Subjects to be expectantly managed to spontaneous delivery, delivered by 38 0/7 weeks through 38 6/7 weeks.
  • Other: 38-week delivery
    Observation to spontaneous delivery or induction at 38 weeks gestational age

Recruiting Locations

University of Maryland, Baltimore
Baltimore, Maryland 21201
Contact:
Ozhan Turan, MD, PhD
410-328-7830
oturan@som.umaryland.edu

More Details

Status
Recruiting
Sponsor
Medical College of Wisconsin

Study Contact

Chris Fueger, MS
414-337-6725
cfueger@chw.org

Detailed Description

Gastroschisis is the most common congenital abdominal wall abnormality in which the intestines are outside of body floating in the amniotic fluid. This is diagnosed by prenatal ultrasound at 18-20 weeks gestation. Gastroschisis occurs in 1 out of every 4000 births and the incidence is increasing. The majority of patients with gastroschisis have an uncomplicated neonatal course and recover well after surgical repair. However, subsets of gastroschisis patients have more complicated courses due to loss of intestine or blockages of the intestine These infants have a higher risk of death and long-term morbidity. Additionally, gastroschisis patients have an increased risk of in-utero fetal demise or stillbirth.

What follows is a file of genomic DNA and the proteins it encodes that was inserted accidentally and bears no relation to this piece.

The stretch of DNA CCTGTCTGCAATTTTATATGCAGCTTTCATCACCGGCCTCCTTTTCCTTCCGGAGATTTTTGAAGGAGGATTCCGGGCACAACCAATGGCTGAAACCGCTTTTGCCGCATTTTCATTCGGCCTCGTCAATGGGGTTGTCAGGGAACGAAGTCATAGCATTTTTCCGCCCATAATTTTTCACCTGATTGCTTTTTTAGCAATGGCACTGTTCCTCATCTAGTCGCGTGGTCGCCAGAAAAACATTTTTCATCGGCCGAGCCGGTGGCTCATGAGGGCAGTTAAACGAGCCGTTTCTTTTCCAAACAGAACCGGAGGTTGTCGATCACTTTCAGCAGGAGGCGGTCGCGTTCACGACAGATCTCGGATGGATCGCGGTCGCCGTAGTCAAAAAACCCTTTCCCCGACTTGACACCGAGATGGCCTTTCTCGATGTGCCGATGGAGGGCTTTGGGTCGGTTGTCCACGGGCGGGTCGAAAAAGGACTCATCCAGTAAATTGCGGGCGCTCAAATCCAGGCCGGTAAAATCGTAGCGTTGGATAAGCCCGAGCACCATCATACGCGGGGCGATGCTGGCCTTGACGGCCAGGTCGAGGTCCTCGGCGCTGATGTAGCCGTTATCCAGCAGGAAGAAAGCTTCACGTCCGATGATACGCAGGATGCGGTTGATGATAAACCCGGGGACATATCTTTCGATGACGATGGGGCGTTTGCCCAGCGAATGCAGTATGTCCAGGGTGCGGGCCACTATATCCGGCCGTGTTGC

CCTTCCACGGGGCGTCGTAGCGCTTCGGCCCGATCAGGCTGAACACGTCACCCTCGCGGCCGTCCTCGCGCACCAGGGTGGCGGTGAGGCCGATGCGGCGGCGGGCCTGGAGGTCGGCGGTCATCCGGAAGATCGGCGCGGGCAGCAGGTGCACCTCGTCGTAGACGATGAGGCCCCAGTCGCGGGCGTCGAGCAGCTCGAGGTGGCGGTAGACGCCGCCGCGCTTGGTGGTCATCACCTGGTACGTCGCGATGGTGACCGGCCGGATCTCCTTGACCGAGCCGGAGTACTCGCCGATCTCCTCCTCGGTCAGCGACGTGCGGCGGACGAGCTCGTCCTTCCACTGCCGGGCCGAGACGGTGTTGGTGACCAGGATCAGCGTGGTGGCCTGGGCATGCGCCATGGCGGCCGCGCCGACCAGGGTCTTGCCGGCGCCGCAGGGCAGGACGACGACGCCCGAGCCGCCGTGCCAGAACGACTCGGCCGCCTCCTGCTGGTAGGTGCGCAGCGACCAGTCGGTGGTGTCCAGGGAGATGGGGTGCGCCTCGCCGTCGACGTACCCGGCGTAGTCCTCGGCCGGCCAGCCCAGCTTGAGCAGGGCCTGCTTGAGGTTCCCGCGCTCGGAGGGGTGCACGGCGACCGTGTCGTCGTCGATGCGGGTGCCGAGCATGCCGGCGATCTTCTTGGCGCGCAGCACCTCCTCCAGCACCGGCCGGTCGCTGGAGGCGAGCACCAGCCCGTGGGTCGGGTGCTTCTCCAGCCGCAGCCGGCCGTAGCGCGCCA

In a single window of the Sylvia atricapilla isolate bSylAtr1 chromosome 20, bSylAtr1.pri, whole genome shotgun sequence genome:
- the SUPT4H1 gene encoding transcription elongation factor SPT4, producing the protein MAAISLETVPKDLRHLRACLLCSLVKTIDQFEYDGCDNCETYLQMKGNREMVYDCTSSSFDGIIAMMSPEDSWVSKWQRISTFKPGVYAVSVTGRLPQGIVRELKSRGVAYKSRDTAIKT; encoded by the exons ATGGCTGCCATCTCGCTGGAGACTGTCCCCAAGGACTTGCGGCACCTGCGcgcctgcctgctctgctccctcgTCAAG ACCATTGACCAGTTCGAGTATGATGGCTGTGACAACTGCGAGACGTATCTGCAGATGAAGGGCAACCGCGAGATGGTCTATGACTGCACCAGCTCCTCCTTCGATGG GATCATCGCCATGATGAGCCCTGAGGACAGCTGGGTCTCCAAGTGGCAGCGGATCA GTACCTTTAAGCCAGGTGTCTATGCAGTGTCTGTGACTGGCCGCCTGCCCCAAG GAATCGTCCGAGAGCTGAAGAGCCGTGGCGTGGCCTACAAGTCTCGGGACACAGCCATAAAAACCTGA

The potential risk of pregnancy loss late in the third trimester has prompted some physicians to deliver gastroschisis patients prior to term. This results in an increased chance of additional prematurity-related complications. There is no consensus about the ideal time to deliver a baby with gastroschisis and practice patterns vary widely. It is unclear which offers the fetus a chance at a better outcome: early delivery to mitigate risk of stillbirth and intestinal injury versus delivery closer to term.

Retrospective data published show inconsistent results on outcomes with early delivery or later gestational age delivery in gastroschisis. There have been two randomized, prospective trials with delivery early versus awaiting spontaneous labor. The first included 42 patients rendering the study largely underpowered. There was a trend towards decreased length of hospital stay and earlier time to full enteral feeding in the early delivery group, but this did not reach statistical significance. The latest study was stopped early because of futility and an increased risk of sepsis in the early group. There was no increase in sepsis in the early group in the first trial, and the study design of this trial varies greatly from both studies.